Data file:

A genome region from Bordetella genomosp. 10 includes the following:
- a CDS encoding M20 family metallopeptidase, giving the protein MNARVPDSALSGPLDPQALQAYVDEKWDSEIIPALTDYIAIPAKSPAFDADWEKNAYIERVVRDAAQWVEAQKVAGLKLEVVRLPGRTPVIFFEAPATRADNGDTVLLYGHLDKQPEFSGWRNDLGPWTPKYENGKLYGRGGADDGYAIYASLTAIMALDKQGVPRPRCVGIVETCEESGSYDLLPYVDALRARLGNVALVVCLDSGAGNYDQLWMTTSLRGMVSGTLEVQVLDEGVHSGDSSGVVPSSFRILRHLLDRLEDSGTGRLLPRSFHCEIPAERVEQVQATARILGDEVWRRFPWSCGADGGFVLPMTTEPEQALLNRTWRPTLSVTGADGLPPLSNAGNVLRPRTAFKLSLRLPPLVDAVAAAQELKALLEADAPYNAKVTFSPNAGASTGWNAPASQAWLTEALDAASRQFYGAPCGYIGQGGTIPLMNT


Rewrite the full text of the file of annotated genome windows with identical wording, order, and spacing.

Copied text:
A genome region from Bordetella genomosp. 10 includes the following:
- a CDS encoding M20 family metallopeptidase, giving the protein MNARVPDSALSGPLDPQALQAYVDEKWDSEIIPALTDYIAIPAKSPAFDADWEKNAYIERVVRDAAQWVEAQKVAGLKLEVVRLPGRTPVIFFEAPATRADNGDTVLLYGHLDKQPEFSGWRNDLGPWTPKYENGKLYGRGGADDGYAIYASLTAIMALDKQGVPRPRCVGIVETCEESGSYDLLPYVDALRARLGNVALVVCLDSGAGNYDQLWMTTSLRGMVSGTLEVQVLDEGVHSGDSSGVVPSSFRILRHLLDRLEDSGTGRLLPRSFHCEIPAERVEQVQATARILGDEVWRRFPWSCGADGGFVLPMTTEPEQALLNRTWRPTLSVTGADGLPPLSNAGNVLRPRTAFKLSLRLPPLVDAVAAAQELKALLEADAPYNAKVTFSPNAGASTGWNAPASQAWLTEALDAASRQFYGAPCGYIGQGGTIPLMNT